There are many shortcomings a committed climate hawk (of which, I am one) could find with the COP21 Paris agreement. There is no legally binding commitment to reduce climate pollution, for example. But the agreement is nonetheless a landmark event. All the countries of the world have signed up to an agreement to limit global warming to well below 2 degrees centigrade, ideally 1.5C. This effectively signals the end of burning fossil fuels sometime this century.
As Eric Beinhocker, Chief Director of Oxford’s Institute for New Economic Thinking, said today, the Paris agreement means the global conversation has moved from debate about whether we should do something about climate change, to how we are going to limit warming. This is progress, even if we are pressed for time to get agreement on the how, because we probably needed to be at this point 15 or 20 years ago.
Beinhocker was the keynote speaker at the OECD’s 4th annual Green Growth and Sustainable Development Forum, which I attended this week on the Monday following COP21. His message was simple and stark: the math says to achieve the goal of the Paris agreement, we need to be net carbon zero by 2040 at the latest.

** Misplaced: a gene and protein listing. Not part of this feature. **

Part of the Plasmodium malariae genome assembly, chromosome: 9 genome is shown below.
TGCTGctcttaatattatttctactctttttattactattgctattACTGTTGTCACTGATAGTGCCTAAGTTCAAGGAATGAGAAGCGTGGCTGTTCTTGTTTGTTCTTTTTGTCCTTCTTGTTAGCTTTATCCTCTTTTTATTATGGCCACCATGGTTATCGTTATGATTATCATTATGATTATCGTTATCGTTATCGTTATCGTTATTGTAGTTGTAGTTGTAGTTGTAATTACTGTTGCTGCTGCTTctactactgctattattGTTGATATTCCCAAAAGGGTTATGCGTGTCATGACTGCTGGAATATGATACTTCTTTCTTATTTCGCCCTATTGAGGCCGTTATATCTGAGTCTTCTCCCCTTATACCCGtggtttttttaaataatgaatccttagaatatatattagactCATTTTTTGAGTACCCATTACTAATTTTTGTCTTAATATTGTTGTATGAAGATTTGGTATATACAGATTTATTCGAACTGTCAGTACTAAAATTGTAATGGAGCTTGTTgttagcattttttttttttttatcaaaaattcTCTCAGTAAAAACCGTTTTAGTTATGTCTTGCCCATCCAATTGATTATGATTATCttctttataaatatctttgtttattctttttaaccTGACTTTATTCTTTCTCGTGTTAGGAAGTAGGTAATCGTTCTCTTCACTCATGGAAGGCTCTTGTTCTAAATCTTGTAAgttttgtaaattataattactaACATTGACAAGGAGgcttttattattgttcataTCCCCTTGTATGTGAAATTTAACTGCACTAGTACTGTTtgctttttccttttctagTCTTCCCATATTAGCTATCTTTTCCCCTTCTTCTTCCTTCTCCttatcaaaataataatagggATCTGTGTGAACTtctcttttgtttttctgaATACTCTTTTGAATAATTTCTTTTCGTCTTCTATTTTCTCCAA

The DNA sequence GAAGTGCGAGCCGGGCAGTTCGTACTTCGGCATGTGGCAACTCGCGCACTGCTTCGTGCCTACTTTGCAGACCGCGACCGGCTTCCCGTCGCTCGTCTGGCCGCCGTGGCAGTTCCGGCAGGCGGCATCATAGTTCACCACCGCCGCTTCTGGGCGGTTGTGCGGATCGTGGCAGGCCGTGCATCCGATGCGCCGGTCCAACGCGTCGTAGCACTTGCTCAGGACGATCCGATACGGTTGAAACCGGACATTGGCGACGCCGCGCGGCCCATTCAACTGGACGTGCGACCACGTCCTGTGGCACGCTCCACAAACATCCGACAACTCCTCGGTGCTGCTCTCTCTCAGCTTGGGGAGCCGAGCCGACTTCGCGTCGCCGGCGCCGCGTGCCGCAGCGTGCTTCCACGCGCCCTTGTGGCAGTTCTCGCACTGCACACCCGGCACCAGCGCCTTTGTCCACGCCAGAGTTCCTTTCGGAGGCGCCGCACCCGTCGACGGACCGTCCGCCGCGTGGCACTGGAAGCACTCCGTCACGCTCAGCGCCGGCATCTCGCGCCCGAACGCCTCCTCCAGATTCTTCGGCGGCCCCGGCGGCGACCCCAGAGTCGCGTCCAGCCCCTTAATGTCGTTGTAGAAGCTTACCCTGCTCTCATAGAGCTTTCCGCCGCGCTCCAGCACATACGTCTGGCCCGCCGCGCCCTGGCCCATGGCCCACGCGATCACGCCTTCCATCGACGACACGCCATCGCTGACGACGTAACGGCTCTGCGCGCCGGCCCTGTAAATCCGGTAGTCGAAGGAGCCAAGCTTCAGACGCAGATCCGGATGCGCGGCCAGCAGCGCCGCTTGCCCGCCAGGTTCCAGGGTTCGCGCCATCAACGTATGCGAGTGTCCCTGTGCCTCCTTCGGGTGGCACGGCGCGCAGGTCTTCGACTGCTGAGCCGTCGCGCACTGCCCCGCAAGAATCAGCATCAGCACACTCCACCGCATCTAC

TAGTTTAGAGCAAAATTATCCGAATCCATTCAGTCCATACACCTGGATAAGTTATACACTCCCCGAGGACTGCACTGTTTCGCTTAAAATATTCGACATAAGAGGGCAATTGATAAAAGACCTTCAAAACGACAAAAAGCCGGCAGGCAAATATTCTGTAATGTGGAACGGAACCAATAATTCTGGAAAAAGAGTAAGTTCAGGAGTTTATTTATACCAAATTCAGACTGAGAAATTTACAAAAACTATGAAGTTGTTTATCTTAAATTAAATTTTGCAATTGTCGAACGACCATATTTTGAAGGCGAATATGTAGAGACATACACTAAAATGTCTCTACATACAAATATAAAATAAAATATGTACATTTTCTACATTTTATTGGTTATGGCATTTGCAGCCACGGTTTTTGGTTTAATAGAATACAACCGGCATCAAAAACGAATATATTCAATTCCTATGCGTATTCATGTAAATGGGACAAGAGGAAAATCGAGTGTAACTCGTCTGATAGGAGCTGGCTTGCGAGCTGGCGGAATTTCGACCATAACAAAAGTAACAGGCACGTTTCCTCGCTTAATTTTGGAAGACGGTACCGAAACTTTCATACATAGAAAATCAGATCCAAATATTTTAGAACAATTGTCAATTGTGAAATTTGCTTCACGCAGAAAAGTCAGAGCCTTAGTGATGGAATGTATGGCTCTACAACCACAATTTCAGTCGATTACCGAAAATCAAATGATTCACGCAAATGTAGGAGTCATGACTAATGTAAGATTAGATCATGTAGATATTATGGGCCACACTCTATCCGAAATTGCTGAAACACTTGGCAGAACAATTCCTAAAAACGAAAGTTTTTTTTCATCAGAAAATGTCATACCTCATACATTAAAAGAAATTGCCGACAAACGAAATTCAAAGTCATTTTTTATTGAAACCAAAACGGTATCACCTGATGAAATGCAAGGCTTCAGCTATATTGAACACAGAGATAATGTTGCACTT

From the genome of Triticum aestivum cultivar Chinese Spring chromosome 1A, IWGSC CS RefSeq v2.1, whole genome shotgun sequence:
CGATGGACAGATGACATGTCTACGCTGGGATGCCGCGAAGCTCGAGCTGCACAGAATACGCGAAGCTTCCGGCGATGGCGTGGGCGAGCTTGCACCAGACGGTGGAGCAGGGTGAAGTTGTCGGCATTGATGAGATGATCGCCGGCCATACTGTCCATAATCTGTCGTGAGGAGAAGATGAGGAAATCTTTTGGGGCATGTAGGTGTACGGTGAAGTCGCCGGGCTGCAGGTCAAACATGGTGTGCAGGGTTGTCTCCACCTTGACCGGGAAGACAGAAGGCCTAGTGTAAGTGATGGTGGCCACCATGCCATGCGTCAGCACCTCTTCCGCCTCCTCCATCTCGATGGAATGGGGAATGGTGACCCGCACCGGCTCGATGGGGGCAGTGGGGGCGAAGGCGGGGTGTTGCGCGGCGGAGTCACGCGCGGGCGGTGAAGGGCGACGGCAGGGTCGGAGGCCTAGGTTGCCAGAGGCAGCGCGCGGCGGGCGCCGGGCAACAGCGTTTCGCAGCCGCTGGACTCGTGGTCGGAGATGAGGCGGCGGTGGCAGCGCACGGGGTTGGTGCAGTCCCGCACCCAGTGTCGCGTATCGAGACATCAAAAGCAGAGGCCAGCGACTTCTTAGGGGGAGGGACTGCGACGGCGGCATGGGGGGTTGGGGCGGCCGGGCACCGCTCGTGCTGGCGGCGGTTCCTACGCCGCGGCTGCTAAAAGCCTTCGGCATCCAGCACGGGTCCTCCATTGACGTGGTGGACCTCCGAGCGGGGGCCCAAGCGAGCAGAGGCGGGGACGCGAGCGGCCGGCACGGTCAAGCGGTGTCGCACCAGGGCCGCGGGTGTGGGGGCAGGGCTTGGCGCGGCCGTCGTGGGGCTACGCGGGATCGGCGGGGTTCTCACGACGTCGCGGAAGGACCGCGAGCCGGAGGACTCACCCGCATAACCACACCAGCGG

That means we have around 20 years before we can add no additional greenhouse gas emissions to the atmosphere.
Given the long life of most energy and transport infrastructure, he and his colleagues at Oxford have looked at a carbon budget that would get us there in time. It requires from 2017 (now, basically) all of our new energy infrastructure projects to be net zero carbon.
This must be the age of renewables, and all the legacy projects conceived in the past need to be chucked out in favour of projects that will reduce carbon pollution. From next year, energy policy and investment in infrastructure must reduce greenhouse pollution.
In New Zealand, the National Government has reacted to the Paris agreement by saying everything is sweet, no need to change course. This is madness. It is inconsistent with the maths. National’s policies and infrastructure are continuing to lead to an increase in pollution, which is completely inconsistent with meeting the Paris goal.
Another speaker at the forum, Jan Rotmans, from the Dutch Institute for Transistions at Erasmus University Rotterdam, said he had stopped using the word “green”. Post the Paris miracle, he said, there is only the Old Economy and the New Economy. The fossil fuel economy will not survive.
The Green Race is on, as Sir Nicholas Stern said, and it will be bigger than the industrial revolution. But in New Zealand, National’s policies on transport, energy, housing and buildings, even most of the Business Growth Agenda, have locked us in the starting blocks of the old economy.
The Green Party will continue to champion the New Economy. Will you help us?